NHL notebook: Blue Jackets fire GM Howson
• The Columbus Blue Jackets fired general manager Scott Howson. The move was announced by John Davidson, the club's director of hockey operations, in an email Tuesday night. The announcement came roughly 24 hours after the Blue Jackets' biggest win of the season, 6-2 over the San Jose Sharks on Monday. Howson oversaw a resurgence of the Blue Jackets in the 2008-09 season, when they went a franchise-best 41-31-10 and made the playoffs with star forward Rick Nash and Calder Trophy-winning goalie Steve Mason leading the way. But the club then fell on hard times, and last season went an NHL-worst 29-46-7.
• Calgary Flames goalie Miikka Kiprusoff is expected to be sidelined two more weeks because of a sprained knee ligament. The 36-year-old Kiprusoff has played 70-plus games for seven consecutive seasons. He was injured against Detroit on Feb. 5.
• Minnesota goalie Josh Harding told the Wild he's feeling a little “off” from medication he takes to fight multiple sclerosis. The Wild recalled goalie Darcy Kuemper from their AHL affiliate before Tuesday's game in Vancouver.
• The Toronto Maple Leafs said goalie James Reimer will miss at least a week because of a strained knee ligament. Reimer was injured in the second period of Toronto's 5-2 home victory over Philadelphia on Monday night. He is 6-3 with a 2.31 goals-against average and a shutout in 10 appearances this season.
• The Boston Bruins signed forward Jay Pandolfo to a one-year, two-way contract. The deal would pay him $600,000 if he is in the NHL and $350,000 in the minor leagues. Pandolfo was placed on waivers, a move that allows the Bruins to send him to Providence of the AHL.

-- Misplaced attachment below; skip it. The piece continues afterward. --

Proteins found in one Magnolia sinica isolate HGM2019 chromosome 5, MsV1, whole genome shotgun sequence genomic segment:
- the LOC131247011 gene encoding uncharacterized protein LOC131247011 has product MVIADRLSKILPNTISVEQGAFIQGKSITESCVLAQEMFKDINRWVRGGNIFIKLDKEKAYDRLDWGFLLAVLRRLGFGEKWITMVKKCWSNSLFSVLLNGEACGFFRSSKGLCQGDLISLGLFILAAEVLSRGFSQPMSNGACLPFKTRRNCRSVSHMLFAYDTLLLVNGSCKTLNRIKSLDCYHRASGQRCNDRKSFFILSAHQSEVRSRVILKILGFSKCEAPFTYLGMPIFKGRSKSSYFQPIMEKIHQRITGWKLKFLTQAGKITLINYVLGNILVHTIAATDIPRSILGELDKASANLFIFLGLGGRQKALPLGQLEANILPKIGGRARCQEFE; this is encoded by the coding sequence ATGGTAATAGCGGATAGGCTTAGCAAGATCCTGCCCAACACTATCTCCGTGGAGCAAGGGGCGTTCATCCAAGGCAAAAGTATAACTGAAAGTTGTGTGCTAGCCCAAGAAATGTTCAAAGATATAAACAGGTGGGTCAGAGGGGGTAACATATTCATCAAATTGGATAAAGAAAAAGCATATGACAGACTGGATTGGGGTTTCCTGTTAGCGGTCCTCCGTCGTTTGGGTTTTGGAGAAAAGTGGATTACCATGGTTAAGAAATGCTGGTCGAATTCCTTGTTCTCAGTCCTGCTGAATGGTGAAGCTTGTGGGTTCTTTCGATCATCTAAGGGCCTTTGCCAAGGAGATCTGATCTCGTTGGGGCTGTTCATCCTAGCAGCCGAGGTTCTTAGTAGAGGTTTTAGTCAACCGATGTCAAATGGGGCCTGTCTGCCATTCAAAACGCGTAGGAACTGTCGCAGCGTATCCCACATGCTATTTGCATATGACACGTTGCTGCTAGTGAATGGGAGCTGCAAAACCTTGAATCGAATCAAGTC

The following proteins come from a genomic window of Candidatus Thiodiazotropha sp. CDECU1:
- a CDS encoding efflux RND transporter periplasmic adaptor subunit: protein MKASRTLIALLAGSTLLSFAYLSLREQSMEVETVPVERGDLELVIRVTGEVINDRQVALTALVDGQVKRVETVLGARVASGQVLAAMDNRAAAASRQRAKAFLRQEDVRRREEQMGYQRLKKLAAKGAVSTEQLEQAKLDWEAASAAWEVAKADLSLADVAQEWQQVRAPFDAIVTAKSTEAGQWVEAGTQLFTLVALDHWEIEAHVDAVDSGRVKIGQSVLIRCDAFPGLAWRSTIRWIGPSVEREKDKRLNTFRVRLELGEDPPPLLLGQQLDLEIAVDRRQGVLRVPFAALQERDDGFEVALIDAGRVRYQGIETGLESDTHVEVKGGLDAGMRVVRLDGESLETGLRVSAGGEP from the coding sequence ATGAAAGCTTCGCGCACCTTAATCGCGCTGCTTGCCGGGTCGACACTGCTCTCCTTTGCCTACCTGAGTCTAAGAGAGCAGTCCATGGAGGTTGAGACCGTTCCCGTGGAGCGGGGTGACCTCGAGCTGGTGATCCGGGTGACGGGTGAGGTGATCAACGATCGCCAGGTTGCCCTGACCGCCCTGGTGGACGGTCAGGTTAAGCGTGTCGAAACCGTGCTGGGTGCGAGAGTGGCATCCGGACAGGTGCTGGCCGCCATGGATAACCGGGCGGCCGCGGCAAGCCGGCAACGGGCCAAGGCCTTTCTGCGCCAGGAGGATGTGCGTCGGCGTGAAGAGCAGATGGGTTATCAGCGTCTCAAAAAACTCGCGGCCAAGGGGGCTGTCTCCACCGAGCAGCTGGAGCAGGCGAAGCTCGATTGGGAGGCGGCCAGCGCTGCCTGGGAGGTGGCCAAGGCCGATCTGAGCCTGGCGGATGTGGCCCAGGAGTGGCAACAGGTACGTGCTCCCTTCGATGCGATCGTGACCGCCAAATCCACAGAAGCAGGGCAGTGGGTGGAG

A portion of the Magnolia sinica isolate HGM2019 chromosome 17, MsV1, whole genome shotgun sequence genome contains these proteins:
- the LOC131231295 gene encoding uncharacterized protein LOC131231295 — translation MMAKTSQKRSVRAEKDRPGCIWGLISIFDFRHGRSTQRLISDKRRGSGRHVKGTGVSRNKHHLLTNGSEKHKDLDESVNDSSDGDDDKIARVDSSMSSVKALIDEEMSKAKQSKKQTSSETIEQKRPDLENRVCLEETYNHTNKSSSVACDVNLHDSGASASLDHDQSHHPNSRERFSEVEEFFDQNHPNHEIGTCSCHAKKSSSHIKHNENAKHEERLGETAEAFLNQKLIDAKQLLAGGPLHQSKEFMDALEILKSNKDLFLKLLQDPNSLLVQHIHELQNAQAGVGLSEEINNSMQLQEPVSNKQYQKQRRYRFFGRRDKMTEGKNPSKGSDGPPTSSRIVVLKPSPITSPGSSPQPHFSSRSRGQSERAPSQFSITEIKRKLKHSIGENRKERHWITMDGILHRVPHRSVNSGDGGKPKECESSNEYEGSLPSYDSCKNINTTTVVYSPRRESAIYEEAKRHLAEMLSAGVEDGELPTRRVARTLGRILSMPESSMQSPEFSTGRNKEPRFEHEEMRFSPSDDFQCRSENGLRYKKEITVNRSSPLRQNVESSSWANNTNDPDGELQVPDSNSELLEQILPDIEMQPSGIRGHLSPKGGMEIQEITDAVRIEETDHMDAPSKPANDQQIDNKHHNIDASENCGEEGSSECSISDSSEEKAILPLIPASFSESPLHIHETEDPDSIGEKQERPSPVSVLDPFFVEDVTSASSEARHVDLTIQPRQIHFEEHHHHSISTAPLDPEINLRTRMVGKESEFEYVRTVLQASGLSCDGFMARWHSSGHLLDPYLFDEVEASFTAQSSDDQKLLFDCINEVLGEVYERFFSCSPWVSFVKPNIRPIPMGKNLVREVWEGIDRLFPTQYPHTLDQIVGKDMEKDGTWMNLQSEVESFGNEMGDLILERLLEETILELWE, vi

TribLive commenting policy
You are solely responsible for your comments and by using TribLive.com you agree to our Terms of Service.
We moderate comments. Our goal is to provide substantive commentary for a general readership. By screening submissions, we provide a space where readers can share intelligent and informed commentary that enhances the quality of our news and information.
While most comments will be posted if they are on-topic and not abusive, moderating decisions are subjective. We will make them as carefully and consistently as we can. Because of the volume of reader comments, we cannot review individual moderation decisions with readers.
We value thoughtful comments representing a range of views that make their point quickly and politely. We make an effort to protect discussions from repeated comments â either by the same reader or different readers.
We follow the same standards for taste as the daily newspaper. A few things we won't tolerate: personal attacks, obscenity, vulgarity, profanity (including expletives and letters followed by dashes), commercial promotion, impersonations, incoherence, proselytizing and SHOUTING. Don't include URLs to Web sites.
We do not edit comments. They are either approved or deleted. We reserve the right to edit a comment that is quoted or excerpted in an article. In this case, we may fix spelling and punctuation.
We welcome strong opinions and criticism of our work, but we don't want comments to become bogged down with discussions of our policies and we will moderate accordingly.
We appreciate it when readers and people quoted in articles or blog posts point out errors of fact or emphasis and will investigate all assertions. But these suggestions should be sent via e-mail. To avoid distracting other readers, we won't publish comments that suggest a correction. Instead, corrections will be made in a blog post or in an article.